>Technology is becoming more (addictive / persuasive / coercive) every day and there isn't much we can do to reverse it. And it sucks that the technologies that are becoming persuasive the fastest aren't necessarily ones that are great for human thriving. You deserve a better world than one in which the most persuasive technologies demand from you your eyeball hours and brand loyalty in exchange for cat videos. That's dystopic.
people will also want to know that its not marketing speak. SO you will need to show that you take pains to actually move us to the world we need to go to.
I can't, on something like this. Talk is cheap.
Welp, there's another one on the 'never touch with a 10-foot pole' pile. Yikes, your promotional account sounds like a grinning glassy-eyed sociopath. Serious goosebumps.
I think they’re very aware of the problems and they would rather be in the good side of the issue.
I think he just doesn’t know how to convert this or talk about it in a forum setting well.
When's the last time you said more than 'hello' to a neighbor?
The only substitute for Social "Media" is a Social Culture. The reason most mature adults are checking their phones all the time is nobody interacts to any significance anymore in the public sphere. When we're in public we are: A. trying to get somewhere else, and frustrated at being impeded by other people, B. Trying to buy something to consume or C. trying to sell something.
The best way to fight the screens and the apps is to provide a better alternative, IRL.
On one hand, it's important we get a better understanding of what makes us tick, on the other hand, I fear what such understanding might enable us to do to each other.
That's the exact same way I feel. There is definitely a end game here where everyone has more autonomy and dignity, and that's the one we're fighting for.
It's not like you are doing anything new here, the only new thing here is your approach of being dead honest about what you are doing, kudos to that.
But besides that I don't see how any of what you are doing there results in an endgame of "more autonomy and dignity for everybody", it rather seems to be reinforcing the current trend where such knowledge and practices are sold to anybody who can afford it, leaving those who can't out in the rain.
I think around the 14 minute mark or something you made a statement that people need to be aware of the apps they choose.
Prior to that you had argued that (mostly for the first world) behavioral choices are the root of the major causes of morbidity.
Your redeeming speech comes at around the 20 minute mark.
1) you assume people have a choice - and that inherently Discounts the over size impact of bad actors and antagonists.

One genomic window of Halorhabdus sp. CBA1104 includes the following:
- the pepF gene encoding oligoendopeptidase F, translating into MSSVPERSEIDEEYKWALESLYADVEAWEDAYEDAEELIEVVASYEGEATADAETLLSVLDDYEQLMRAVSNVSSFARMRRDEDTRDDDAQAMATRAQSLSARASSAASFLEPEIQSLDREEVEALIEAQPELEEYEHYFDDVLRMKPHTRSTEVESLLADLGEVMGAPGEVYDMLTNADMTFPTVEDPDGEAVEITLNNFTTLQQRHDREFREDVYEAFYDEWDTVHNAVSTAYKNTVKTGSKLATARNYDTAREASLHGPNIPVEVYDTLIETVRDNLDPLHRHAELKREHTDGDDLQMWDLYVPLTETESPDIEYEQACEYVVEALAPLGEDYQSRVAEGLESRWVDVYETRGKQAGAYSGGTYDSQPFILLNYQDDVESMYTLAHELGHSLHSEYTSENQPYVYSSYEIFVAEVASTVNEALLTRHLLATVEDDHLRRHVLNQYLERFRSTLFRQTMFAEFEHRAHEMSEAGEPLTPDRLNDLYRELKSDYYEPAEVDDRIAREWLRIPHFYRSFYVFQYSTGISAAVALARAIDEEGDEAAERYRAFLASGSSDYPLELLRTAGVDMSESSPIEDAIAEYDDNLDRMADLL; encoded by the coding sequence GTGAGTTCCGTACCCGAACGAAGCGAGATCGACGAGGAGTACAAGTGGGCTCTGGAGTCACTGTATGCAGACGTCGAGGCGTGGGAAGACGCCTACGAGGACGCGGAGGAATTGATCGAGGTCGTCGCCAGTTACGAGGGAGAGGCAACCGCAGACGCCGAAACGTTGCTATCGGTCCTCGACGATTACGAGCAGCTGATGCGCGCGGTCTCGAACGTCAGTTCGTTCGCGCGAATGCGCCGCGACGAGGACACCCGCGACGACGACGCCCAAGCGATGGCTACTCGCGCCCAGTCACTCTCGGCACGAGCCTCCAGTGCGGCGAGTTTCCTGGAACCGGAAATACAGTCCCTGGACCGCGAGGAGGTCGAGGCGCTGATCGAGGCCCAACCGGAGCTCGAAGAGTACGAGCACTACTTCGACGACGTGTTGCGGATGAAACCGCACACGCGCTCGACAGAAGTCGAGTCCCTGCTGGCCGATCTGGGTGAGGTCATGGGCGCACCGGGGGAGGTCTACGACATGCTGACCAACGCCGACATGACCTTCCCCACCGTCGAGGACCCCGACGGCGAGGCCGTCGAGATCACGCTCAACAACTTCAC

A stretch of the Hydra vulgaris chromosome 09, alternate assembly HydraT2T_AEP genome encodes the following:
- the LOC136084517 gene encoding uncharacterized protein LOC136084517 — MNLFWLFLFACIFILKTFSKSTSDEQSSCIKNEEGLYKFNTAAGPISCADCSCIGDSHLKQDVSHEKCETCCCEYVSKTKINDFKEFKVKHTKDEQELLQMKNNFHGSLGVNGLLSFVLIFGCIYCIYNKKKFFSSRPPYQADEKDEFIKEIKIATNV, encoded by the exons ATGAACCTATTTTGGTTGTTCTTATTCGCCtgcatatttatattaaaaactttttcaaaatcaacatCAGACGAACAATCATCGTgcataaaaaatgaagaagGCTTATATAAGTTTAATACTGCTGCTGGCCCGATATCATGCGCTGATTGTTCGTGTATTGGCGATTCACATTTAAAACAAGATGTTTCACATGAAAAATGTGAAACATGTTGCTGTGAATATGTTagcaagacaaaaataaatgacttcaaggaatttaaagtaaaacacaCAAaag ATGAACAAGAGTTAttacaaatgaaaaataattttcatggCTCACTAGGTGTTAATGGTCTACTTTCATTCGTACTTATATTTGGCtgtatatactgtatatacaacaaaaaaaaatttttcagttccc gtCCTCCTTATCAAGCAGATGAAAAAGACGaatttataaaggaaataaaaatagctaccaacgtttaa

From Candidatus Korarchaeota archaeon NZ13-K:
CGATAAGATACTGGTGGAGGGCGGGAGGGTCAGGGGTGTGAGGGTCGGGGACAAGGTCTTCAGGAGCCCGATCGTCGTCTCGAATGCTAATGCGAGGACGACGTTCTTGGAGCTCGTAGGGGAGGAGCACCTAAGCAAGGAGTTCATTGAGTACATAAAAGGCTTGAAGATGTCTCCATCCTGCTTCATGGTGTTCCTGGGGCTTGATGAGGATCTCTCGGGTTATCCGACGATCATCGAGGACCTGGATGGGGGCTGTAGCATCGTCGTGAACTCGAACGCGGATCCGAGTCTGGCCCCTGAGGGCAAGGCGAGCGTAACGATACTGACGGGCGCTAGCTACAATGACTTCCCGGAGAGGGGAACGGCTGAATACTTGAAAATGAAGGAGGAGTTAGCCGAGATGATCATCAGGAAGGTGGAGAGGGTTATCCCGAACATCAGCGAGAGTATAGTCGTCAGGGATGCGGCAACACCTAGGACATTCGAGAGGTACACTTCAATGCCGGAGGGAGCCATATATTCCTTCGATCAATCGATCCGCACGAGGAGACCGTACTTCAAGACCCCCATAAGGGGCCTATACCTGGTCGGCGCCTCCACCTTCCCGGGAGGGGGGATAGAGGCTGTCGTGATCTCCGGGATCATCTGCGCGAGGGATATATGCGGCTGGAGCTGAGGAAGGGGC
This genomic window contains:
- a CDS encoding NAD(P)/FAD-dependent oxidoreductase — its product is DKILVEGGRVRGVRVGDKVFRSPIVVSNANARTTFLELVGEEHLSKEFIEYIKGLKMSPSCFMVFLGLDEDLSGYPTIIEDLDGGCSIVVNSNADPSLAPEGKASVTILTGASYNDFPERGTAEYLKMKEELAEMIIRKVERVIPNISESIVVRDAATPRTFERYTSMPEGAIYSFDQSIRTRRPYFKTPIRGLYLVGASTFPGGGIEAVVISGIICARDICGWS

This point alone, fundamentally changes the constants underpinning the model you tacitly must be running to support your other predictions.
2) people are terrible at making a lot of choices on average. People choosing good apps over bad is similar to hoping people make good life style choices.
Unlikely, and far too path dependent. Unless you are highly informed, educated about skinner/conditioning and tech aware and cynical - you won’t succeed.
3) a lot of those behavioral problems have arisen from large firms using old school behavioral influencing to create that situation.
There is no basis for hope that more behavioral tools will solve the problem.
20 minutes onwards though, and you have a much better Wicket - at least up to the point I’ve watched.
Which is another thing. Very few people are going to watch a 30 minute video of you speaking, especially when we’re on a text based forum.
The reactions here could tell you that this is a really Bad Idea. Working or investing in this is a terrible choice and will forfeit baseline level of consideration you could normally expect from other people.
No, it absolutely is not. Some of most horrifying abuses in the history of the human race have occurred under the guise of "improving" other people for their own good.
Analogously, when someone designs a diet app, they're creating the boundary conditions of a new behavior pattern for users. Their use of Dopamine aligns well with their end user's goals: in the same way that you hold friends close because you know they rub off on you, so too should we think about our software. Having an app on your phone you chose to let close to your mind and behavior - to be a new venue of your thought and future self - is a decision about who you want to become. And if that app can use good design, a good interface, and persuasive tech to help you achieve your health or diet goals: you win.